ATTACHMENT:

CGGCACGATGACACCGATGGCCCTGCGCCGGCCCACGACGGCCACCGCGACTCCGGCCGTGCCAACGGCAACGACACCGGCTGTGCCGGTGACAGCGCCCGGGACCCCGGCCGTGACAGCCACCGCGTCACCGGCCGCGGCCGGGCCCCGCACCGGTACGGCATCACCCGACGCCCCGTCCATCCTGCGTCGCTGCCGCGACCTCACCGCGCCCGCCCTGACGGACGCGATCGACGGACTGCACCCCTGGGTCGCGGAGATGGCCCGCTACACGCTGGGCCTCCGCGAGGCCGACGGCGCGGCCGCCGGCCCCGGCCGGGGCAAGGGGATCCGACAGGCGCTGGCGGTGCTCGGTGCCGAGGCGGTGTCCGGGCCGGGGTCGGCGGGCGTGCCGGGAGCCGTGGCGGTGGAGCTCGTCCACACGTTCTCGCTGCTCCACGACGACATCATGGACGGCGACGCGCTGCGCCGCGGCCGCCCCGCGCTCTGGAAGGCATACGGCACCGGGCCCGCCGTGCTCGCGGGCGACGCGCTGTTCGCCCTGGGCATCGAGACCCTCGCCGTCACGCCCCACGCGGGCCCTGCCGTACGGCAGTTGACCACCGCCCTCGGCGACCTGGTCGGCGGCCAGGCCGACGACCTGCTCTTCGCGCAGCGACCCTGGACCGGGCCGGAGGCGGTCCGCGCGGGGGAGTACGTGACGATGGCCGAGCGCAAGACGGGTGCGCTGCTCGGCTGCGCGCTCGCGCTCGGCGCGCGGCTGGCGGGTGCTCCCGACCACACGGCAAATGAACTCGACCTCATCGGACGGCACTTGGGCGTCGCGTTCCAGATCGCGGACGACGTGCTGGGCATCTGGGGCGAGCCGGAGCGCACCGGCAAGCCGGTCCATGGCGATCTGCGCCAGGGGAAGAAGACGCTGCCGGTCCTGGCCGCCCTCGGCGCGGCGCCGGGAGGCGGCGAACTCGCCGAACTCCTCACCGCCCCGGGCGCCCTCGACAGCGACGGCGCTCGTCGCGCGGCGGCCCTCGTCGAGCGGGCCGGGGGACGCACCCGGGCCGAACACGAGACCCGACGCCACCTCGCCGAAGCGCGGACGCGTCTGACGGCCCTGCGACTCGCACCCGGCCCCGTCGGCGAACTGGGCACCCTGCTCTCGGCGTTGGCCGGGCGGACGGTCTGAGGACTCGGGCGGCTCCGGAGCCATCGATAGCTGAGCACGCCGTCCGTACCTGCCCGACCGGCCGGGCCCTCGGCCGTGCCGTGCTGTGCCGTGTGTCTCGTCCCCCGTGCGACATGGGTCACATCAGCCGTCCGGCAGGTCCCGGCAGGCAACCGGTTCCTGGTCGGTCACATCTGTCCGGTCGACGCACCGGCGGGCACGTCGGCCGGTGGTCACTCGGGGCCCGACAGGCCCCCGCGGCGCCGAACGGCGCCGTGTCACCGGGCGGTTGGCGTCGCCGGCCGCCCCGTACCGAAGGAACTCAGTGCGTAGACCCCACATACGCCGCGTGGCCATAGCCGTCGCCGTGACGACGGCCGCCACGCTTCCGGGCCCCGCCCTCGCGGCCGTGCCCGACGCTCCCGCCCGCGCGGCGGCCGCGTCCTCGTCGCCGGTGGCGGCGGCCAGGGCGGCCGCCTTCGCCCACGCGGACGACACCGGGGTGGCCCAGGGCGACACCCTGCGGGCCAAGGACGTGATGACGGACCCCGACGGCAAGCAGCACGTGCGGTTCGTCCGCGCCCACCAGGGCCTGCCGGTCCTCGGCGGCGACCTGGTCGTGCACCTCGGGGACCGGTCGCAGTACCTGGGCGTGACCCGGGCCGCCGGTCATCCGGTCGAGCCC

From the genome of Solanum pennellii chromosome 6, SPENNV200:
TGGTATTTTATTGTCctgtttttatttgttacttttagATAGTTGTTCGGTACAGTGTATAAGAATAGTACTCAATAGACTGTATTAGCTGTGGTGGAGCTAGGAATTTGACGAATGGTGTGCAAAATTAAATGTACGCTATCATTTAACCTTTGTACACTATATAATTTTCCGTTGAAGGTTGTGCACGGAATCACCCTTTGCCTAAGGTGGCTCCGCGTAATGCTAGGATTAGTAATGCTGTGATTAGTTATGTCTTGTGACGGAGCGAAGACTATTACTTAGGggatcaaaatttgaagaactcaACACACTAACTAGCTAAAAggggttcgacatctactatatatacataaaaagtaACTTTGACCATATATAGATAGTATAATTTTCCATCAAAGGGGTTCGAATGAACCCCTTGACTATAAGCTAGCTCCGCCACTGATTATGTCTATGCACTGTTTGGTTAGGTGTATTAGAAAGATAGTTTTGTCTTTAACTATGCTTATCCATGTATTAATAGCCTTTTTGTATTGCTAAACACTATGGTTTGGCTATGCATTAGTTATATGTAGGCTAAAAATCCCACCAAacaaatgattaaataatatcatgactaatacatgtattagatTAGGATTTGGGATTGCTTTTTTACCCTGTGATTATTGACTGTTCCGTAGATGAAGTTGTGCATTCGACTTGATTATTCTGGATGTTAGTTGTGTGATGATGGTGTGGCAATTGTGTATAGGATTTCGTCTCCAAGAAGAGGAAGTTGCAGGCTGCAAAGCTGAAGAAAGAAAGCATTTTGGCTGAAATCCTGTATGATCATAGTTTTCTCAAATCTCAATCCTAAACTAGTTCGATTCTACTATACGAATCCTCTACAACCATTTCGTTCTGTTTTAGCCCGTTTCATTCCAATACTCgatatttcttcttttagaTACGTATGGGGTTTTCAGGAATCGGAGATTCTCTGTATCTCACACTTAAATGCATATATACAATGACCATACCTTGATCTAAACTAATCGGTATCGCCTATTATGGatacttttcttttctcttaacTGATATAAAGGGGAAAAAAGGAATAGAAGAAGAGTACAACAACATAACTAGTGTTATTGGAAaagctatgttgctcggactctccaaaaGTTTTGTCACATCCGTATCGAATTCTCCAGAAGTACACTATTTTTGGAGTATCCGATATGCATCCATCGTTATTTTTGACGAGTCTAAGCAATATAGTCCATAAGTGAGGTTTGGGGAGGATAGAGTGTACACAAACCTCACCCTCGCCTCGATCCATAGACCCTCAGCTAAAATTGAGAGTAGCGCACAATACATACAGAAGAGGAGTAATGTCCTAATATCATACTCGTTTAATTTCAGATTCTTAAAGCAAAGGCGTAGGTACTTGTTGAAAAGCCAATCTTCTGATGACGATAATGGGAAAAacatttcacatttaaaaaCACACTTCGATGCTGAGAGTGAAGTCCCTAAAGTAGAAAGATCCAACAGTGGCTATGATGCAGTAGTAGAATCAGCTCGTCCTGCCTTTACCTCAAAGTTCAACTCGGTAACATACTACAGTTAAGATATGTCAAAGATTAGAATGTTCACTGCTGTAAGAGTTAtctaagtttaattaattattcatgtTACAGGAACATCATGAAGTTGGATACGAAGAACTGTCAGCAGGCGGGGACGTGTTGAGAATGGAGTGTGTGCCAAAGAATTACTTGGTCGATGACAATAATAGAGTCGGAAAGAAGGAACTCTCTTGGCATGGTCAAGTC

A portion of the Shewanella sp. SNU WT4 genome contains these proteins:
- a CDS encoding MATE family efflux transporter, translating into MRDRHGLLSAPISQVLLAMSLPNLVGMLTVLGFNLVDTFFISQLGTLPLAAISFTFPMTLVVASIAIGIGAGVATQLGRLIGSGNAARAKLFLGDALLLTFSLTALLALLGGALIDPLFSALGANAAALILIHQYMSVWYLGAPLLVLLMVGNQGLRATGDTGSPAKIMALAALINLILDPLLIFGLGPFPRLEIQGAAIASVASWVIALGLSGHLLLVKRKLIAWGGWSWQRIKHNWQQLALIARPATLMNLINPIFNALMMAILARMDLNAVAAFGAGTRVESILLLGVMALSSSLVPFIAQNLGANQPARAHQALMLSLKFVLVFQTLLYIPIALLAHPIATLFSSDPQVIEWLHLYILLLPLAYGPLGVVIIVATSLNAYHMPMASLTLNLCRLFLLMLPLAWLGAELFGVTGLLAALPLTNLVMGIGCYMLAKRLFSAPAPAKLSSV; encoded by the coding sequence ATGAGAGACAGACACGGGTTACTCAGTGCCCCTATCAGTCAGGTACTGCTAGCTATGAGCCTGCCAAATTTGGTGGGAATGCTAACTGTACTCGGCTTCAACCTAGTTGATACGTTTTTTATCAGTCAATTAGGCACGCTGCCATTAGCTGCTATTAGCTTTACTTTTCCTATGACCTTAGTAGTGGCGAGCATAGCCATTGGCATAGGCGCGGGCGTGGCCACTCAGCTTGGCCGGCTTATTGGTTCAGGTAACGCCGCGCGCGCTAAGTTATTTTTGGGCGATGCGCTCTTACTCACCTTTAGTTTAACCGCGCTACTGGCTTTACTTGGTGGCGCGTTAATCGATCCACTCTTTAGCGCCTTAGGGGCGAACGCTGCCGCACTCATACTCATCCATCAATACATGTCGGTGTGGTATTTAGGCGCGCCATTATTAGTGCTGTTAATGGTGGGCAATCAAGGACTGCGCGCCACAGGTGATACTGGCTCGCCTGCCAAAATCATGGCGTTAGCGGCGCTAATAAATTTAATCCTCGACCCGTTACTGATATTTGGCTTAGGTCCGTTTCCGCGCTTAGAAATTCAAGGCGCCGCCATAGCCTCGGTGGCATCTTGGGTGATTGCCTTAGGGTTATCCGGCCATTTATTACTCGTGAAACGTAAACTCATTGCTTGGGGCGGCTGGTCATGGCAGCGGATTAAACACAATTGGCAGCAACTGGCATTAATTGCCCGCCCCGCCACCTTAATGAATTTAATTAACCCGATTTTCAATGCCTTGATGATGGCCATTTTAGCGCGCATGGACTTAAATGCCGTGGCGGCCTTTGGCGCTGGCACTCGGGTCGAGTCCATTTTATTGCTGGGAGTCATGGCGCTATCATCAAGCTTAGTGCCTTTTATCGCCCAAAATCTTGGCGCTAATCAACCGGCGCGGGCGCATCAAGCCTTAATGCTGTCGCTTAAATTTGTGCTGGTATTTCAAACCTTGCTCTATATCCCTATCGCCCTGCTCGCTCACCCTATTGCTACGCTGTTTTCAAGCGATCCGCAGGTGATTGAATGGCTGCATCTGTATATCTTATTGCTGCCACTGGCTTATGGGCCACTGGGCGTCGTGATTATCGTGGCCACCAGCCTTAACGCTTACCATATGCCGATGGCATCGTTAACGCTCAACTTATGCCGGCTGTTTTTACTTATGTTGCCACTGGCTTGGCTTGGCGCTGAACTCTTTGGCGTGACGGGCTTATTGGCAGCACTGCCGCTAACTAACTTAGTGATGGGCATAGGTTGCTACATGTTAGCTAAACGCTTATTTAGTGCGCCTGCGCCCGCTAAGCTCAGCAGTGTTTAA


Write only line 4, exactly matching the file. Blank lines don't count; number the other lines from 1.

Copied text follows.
A portion of the Shewanella sp. SNU WT4 genome contains these proteins: